Have you ever visited a place in your childhood that you never went to again but that lived on in your memory as a place of spectacular beauty? Well, Fawwara was that place for me. Over the years I would hear people talk about its uniqueness and its pretty views and I always longed to go back. But somehow, the time and opportunity never seemed to arise. But last Saturday we took the narrow, winding road to this little hamlet situated beneath Dingli cliffs.
The Chapel Of The Annunciation
So we followed the road that brought us first to the chapel of the Annunciation – above us the steep cliffs and below us the blue, blue sea. We headed on a bit more till the road just became a dirt path. At the end of the road was the chapel dedicated to Our Lady of Carmel (more about these two chapels in a future post). The view was magnificent: fields, the garigue, wild flowers, the sea and, in the distance, the little islet of Filfla.
And all around us, the sound of silence – broken only by the chirping and twittering of birds. In this place, time had stood still, nothing had changed and memories from my first visit so many years ago came flooding back. The view, the cliffs, the scattered farmhouses, the caves – the very same caves that had sheltered Bronze Age men and women – I could feel the place working its magic on me.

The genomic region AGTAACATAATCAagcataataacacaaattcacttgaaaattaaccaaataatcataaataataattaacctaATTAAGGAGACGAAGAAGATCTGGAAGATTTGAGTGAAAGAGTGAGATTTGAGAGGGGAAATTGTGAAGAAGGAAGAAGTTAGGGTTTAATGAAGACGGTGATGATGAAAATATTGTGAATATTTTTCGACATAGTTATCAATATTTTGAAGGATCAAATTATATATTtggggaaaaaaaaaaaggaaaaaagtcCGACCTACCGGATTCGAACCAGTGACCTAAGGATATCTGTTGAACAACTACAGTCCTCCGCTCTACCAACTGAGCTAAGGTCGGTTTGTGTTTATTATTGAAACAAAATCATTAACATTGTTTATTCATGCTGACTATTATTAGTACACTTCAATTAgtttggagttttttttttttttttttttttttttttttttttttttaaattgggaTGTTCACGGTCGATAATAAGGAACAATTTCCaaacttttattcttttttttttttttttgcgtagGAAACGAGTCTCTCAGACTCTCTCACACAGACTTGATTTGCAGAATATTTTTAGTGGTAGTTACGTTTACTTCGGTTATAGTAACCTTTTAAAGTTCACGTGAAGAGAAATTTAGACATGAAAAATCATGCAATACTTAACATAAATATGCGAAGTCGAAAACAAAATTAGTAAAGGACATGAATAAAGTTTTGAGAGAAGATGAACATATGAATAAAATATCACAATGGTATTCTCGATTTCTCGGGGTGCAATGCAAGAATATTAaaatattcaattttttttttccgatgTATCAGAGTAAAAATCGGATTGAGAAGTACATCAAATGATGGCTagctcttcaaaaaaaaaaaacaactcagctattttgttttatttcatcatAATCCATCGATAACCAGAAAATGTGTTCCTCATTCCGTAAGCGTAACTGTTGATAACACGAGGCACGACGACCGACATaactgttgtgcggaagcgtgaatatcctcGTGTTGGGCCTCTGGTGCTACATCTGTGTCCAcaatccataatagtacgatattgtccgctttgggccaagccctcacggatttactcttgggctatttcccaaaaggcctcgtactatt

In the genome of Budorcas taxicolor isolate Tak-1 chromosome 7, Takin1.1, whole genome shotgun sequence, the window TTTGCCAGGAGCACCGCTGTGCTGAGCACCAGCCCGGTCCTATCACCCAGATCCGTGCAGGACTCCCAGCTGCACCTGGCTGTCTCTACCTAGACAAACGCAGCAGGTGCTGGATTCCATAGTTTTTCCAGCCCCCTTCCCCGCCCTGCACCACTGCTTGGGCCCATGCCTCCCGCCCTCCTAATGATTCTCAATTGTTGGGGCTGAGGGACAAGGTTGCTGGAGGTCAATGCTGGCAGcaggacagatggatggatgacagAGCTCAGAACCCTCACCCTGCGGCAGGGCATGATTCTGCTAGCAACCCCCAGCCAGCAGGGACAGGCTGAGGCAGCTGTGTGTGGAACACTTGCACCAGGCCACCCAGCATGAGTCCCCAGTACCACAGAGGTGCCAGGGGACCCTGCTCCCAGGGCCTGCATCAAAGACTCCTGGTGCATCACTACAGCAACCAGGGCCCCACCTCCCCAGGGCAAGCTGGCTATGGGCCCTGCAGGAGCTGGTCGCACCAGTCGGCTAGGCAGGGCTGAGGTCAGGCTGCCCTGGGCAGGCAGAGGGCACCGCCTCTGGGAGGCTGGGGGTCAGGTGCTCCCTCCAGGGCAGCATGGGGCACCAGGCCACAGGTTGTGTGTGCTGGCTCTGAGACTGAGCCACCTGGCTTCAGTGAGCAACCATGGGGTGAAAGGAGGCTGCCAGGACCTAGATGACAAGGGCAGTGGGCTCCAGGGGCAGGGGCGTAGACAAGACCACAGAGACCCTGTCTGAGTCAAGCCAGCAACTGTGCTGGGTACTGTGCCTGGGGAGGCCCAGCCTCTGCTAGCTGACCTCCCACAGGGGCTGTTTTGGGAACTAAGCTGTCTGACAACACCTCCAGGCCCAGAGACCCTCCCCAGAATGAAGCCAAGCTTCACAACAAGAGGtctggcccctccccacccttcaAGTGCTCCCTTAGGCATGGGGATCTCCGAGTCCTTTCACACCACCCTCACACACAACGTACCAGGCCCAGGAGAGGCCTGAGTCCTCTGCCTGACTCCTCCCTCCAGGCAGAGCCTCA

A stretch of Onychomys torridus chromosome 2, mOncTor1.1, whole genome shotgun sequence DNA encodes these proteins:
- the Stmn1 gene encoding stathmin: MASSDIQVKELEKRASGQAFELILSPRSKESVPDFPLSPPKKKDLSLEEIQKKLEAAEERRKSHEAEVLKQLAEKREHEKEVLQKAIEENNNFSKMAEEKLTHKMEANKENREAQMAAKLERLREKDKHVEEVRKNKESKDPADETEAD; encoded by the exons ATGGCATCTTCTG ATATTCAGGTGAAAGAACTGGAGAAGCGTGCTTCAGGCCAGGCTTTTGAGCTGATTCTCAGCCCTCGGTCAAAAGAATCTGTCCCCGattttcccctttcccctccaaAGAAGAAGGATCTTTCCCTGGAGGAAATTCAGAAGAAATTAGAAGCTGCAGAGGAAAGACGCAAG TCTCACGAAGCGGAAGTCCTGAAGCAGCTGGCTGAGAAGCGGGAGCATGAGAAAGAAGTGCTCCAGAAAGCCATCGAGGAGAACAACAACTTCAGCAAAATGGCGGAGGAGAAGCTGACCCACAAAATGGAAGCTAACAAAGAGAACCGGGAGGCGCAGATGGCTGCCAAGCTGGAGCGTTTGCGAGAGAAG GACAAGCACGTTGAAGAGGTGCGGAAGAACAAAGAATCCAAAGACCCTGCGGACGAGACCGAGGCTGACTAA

I had found a place which seemed untouched by the outside world and I felt that, like Rip van Winkle, I could stay there for an hour and a day only to return to the outside world and find out that 20 years had flown by while I was just gazing in rapture at nature’s wild beauty.
I could not fund much historical information about Fawwara. The name Fawwara is derived from the Maltese word for a spring of natural water. The area of Fawwara known as Gebel Ciantar seems to have been settled since Bronze Age times when the inhabitants made use of the many caves that dot the cliffs as their dwellings. The cliffs themselves provided an impregnable fortress against any would-be marauders. In the 13th century it is said that the Arab overlord Ali Sid killed and tortured a number of young girls from Fawwara for refusing to convert to the Islamic faith. I could find no historical data to back this story. But then, what place would be complete without its legends?
The Chapel of Our Lady of Carmel